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Proceedings of the National Conference of Colored Men of the United States, Held in the State Capitol at Nashville Tennessee, May 6, 7, 8 and 9, 1879.


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as street-scavenger, or in a hotel to polish bones. [Laughter,] He did not believe in the popular delusion of forty acres and a mule. He knew that in any new country hard work would be necessary, but they would be free. It was not so bad in Tennessee as it was in other States, but there was oppression here. He wanted his children to stand higher than he did, to be skilled mechanics or professional men, but where was the opening in Tennessee? [A Voice. "Ain' t got none," and laughter.] But they must learn to respect each other. He then moved the previous question, when a tremendous confusion ensued, and a general demand forced the withdrawal of the motion.

Richard Allen, of Texas, rose, but yielded to ex-Congressman J.T. Rapier, of Alabama, who moved the previous question on the adoption of the report.

After a good deal of random disputing the motion for the previous question was carried.

J. D. Kennedy, of Louisiana, said that migration was not caused by low wages or the high price of land. If the people could be allowed to remain unmolested there would be no cry of migration to Kansas. There were many millions of acres uncultivated land in the South. He had hoped great things from the Vicksburg Conference, but it had adopted only a series of glittering generalities—the same old story. He did not believe that going to Kansas would better the colored race. He did not believe in any hasty exodus. He believed in migration, but he did not believe they should go without means to pay their passage and to buy homes. But to those who had gone, he would say, never; return. Better perish in Kansas than come back, for a return would make things ten times worse than it was before. He did not think this was the last Conference. They could find the money to come. It was this uneasiness among the Negroes that would make the white men of the South know that something was the matter.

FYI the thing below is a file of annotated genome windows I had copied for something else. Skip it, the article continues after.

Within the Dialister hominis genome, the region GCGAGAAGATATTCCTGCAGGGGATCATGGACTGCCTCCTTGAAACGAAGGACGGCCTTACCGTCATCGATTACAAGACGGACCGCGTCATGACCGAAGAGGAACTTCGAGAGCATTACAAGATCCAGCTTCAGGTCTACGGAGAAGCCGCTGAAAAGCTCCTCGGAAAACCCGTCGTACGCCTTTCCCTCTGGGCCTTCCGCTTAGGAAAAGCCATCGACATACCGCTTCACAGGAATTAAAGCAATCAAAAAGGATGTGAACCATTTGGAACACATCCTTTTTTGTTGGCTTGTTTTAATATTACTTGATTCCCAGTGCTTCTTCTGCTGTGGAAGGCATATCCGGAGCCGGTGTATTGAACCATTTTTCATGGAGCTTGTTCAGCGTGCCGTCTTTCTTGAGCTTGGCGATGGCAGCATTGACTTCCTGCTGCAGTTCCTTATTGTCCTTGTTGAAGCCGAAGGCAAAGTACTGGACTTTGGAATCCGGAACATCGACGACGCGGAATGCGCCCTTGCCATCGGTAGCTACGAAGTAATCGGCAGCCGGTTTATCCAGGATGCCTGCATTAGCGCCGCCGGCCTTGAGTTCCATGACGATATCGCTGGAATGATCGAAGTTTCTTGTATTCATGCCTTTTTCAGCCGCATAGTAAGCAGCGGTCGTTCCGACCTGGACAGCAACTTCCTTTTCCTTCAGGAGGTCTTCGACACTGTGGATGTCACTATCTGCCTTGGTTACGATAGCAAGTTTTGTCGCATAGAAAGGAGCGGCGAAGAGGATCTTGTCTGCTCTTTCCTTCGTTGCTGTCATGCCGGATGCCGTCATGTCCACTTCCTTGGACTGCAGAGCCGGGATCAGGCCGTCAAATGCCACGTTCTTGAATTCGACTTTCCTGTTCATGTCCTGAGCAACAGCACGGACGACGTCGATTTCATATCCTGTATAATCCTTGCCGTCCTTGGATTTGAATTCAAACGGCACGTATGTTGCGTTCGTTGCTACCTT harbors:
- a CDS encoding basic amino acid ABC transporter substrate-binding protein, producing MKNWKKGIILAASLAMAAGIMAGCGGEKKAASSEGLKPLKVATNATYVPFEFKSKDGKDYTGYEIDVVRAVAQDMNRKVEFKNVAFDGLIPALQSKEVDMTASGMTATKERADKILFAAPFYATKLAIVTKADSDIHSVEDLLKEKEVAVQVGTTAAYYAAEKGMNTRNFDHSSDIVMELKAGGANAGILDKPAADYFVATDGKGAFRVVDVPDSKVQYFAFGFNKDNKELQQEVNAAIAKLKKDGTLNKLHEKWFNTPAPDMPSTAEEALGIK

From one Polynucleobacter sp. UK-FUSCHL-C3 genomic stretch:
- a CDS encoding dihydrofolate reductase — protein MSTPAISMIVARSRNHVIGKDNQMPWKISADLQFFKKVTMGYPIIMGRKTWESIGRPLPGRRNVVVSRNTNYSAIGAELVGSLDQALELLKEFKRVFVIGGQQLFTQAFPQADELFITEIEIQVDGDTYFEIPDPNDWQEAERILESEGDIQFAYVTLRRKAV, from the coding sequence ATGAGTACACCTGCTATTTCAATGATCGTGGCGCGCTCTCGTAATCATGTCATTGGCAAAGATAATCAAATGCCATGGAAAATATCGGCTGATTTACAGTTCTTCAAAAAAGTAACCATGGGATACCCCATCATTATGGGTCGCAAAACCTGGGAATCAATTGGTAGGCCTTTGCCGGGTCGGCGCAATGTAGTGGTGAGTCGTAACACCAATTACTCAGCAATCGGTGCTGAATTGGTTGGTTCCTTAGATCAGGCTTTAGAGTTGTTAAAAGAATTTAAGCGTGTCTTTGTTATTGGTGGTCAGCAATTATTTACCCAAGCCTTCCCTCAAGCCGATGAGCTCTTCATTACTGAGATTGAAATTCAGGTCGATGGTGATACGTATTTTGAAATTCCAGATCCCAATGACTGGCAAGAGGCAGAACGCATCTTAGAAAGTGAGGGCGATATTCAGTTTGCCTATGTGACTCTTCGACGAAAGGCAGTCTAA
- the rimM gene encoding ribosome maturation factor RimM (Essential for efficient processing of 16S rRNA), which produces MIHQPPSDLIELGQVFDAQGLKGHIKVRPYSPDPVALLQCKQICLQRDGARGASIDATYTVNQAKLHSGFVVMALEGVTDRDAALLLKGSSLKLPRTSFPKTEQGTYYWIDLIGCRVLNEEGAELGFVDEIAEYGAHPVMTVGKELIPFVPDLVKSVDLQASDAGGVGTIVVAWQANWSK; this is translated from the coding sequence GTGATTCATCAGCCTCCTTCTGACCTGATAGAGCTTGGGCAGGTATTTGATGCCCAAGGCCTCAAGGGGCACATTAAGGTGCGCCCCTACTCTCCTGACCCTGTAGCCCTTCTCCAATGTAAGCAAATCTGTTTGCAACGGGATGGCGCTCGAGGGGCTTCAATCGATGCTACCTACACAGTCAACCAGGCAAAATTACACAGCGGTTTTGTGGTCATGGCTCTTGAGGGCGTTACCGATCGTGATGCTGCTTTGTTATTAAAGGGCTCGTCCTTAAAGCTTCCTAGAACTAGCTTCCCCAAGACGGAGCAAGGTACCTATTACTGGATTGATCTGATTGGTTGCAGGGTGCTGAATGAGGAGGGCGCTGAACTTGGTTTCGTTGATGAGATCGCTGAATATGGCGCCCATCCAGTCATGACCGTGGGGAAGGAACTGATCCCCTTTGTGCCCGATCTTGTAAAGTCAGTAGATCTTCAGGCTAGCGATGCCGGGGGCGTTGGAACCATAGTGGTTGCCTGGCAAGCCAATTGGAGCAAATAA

The only fault in the report was the gingerly use of words where the General Government was concerned.

He thought the thanks of the Conference were due to the people of Nashville for their courteous treatment of the delegates. They had been uniformly kind. They should also thank the American for its able and correct reports of the proceedings.

W. H. Bentley, of Georgia, did not think the report full enough. J.W. James, of Indiana, said that he once thought that ex-Governor Pinchback had deserted the Negro, but he was glad to. find that he was mistaken. He indorsed every word that Pinchback had said. He denounced the statement in the American that the Northern Negroes came to encourage migration. He had left Tennessee for the far West because he could not get his rights. He was for migration unless the Negro could get his rights where he was.

Rev. Allan, Allensworth, of Kentucky, said he wanted to call

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